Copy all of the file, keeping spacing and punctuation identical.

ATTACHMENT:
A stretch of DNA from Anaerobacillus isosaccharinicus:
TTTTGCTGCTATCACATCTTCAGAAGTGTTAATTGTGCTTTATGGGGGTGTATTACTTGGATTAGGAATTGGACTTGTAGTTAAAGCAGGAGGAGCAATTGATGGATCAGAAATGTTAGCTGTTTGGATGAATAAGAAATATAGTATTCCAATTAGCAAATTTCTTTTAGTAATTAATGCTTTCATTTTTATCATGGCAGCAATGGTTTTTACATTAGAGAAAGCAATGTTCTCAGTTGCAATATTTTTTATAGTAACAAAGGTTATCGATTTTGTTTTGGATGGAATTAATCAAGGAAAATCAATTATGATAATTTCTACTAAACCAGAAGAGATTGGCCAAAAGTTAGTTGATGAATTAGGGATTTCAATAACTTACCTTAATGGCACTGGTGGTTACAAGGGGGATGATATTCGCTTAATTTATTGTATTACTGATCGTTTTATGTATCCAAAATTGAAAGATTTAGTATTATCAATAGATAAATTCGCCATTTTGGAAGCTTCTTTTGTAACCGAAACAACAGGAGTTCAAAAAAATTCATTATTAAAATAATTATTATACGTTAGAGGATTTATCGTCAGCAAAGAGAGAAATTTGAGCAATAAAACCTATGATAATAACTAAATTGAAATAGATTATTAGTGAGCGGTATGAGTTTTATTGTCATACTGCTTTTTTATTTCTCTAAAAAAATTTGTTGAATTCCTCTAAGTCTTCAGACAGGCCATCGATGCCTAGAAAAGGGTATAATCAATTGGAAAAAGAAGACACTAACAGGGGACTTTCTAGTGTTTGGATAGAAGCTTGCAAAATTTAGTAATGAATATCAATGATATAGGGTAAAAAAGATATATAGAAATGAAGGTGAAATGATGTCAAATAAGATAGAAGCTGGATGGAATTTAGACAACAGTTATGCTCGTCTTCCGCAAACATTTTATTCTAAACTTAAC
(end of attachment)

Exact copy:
A stretch of DNA from Anaerobacillus isosaccharinicus:
TTTTGCTGCTATCACATCTTCAGAAGTGTTAATTGTGCTTTATGGGGGTGTATTACTTGGATTAGGAATTGGACTTGTAGTTAAAGCAGGAGGAGCAATTGATGGATCAGAAATGTTAGCTGTTTGGATGAATAAGAAATATAGTATTCCAATTAGCAAATTTCTTTTAGTAATTAATGCTTTCATTTTTATCATGGCAGCAATGGTTTTTACATTAGAGAAAGCAATGTTCTCAGTTGCAATATTTTTTATAGTAACAAAGGTTATCGATTTTGTTTTGGATGGAATTAATCAAGGAAAATCAATTATGATAATTTCTACTAAACCAGAAGAGATTGGCCAAAAGTTAGTTGATGAATTAGGGATTTCAATAACTTACCTTAATGGCACTGGTGGTTACAAGGGGGATGATATTCGCTTAATTTATTGTATTACTGATCGTTTTATGTATCCAAAATTGAAAGATTTAGTATTATCAATAGATAAATTCGCCATTTTGGAAGCTTCTTTTGTAACCGAAACAACAGGAGTTCAAAAAAATTCATTATTAAAATAATTATTATACGTTAGAGGATTTATCGTCAGCAAAGAGAGAAATTTGAGCAATAAAACCTATGATAATAACTAAATTGAAATAGATTATTAGTGAGCGGTATGAGTTTTATTGTCATACTGCTTTTTTATTTCTCTAAAAAAATTTGTTGAATTCCTCTAAGTCTTCAGACAGGCCATCGATGCCTAGAAAAGGGTATAATCAATTGGAAAAAGAAGACACTAACAGGGGACTTTCTAGTGTTTGGATAGAAGCTTGCAAAATTTAGTAATGAATATCAATGATATAGGGTAAAAAAGATATATAGAAATGAAGGTGAAATGATGTCAAATAAGATAGAAGCTGGATGGAATTTAGACAACAGTTATGCTCGTCTTCCGCAAACATTTTATTCTAAACTTAAC